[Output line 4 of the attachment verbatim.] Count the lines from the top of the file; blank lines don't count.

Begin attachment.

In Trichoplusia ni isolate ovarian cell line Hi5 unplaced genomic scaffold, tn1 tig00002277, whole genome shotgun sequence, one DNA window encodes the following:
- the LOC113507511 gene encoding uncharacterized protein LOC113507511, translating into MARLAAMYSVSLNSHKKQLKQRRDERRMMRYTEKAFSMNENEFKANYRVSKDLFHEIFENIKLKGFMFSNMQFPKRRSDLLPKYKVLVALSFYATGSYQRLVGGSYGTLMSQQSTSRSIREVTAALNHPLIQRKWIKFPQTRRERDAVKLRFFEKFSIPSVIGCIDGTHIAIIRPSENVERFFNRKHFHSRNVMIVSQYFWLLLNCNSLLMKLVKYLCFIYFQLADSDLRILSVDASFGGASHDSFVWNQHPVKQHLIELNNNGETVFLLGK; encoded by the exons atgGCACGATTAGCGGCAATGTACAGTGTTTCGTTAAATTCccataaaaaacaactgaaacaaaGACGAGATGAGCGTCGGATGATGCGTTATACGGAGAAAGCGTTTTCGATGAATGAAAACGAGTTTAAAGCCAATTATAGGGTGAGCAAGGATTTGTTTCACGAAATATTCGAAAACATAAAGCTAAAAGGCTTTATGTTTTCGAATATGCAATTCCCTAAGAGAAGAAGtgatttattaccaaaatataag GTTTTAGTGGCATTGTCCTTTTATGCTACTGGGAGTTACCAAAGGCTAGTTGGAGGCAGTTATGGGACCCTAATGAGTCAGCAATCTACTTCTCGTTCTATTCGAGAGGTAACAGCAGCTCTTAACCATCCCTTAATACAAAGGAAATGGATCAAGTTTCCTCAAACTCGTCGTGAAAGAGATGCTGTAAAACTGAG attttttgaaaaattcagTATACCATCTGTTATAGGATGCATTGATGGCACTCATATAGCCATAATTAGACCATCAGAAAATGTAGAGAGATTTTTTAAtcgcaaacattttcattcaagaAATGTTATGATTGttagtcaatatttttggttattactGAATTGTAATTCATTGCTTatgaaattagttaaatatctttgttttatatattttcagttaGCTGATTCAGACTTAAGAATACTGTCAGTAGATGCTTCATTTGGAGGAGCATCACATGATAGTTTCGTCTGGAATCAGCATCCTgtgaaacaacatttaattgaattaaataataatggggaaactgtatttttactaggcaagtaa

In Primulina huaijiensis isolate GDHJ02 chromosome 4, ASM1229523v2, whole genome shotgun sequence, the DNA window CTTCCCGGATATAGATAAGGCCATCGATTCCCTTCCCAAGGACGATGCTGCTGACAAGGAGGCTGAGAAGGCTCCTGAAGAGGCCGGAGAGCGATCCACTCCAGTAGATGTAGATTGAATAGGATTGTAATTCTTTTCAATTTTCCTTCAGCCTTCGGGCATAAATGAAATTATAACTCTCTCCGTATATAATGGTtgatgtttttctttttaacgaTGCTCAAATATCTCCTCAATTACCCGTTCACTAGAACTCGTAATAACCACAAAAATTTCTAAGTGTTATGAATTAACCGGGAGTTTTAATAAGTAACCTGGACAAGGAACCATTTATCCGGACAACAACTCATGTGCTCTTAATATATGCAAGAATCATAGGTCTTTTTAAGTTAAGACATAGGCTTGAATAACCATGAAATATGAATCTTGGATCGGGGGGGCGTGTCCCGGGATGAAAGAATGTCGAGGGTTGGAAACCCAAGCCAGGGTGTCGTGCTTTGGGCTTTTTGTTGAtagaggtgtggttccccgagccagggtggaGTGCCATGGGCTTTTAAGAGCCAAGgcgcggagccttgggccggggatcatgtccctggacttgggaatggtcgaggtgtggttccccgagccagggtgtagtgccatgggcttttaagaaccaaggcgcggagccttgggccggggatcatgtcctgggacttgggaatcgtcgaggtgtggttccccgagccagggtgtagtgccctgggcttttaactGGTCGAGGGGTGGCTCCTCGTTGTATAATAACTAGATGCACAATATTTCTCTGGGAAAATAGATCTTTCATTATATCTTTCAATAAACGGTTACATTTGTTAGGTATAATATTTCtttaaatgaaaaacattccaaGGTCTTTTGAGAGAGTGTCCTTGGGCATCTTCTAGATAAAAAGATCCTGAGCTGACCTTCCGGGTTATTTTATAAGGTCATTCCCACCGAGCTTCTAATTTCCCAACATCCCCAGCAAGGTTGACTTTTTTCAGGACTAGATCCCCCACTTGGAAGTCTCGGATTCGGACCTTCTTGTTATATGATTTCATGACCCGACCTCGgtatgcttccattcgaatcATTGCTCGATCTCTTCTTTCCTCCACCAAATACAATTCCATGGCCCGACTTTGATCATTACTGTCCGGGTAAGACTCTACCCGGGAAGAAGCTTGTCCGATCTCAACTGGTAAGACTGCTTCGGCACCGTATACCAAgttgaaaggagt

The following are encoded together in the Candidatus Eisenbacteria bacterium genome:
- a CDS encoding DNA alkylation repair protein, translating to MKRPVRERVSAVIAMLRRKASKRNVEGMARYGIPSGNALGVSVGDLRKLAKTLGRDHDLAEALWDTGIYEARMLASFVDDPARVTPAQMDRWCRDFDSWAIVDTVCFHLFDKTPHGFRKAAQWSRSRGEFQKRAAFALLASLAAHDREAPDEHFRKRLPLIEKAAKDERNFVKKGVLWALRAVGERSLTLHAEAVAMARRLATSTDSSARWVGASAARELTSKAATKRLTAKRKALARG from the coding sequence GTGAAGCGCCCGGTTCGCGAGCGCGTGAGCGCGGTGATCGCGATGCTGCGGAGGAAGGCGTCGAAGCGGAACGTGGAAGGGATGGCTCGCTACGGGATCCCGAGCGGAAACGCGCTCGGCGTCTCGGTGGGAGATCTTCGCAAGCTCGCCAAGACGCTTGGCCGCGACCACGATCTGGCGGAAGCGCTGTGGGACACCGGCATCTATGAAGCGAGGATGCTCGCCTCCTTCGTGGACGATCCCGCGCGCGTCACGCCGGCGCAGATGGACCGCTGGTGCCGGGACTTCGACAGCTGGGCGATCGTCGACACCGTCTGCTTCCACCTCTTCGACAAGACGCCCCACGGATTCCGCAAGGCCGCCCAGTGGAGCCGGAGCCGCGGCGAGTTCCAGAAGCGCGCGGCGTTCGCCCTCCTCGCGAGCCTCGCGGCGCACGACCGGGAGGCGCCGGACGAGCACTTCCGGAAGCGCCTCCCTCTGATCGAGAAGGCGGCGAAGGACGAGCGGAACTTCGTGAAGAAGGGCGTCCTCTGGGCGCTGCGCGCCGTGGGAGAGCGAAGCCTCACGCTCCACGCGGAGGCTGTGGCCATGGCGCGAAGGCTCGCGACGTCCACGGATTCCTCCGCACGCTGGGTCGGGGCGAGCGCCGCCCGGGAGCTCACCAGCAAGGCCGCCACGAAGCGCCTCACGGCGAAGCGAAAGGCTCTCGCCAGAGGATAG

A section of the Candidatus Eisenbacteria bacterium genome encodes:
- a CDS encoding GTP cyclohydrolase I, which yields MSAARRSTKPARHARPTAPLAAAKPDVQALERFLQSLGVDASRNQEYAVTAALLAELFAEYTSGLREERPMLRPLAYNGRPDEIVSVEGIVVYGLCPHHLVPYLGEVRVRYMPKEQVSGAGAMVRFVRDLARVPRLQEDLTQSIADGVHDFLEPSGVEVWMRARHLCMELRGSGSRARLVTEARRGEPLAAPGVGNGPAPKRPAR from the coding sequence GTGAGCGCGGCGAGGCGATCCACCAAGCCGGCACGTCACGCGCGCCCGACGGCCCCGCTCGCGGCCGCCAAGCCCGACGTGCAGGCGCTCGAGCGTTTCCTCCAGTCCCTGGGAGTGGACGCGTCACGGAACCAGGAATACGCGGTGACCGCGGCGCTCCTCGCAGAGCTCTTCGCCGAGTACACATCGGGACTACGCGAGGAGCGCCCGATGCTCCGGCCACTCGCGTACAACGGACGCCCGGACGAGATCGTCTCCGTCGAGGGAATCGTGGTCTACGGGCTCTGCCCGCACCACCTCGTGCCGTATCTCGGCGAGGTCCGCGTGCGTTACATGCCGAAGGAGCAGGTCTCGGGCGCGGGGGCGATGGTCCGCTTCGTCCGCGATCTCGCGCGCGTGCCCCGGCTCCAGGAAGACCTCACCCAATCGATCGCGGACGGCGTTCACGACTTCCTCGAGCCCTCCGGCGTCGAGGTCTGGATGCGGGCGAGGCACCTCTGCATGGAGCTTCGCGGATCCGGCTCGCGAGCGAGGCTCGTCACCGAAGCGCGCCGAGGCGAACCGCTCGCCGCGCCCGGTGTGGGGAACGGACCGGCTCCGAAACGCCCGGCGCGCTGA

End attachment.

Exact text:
The following are encoded together in the Candidatus Eisenbacteria bacterium genome: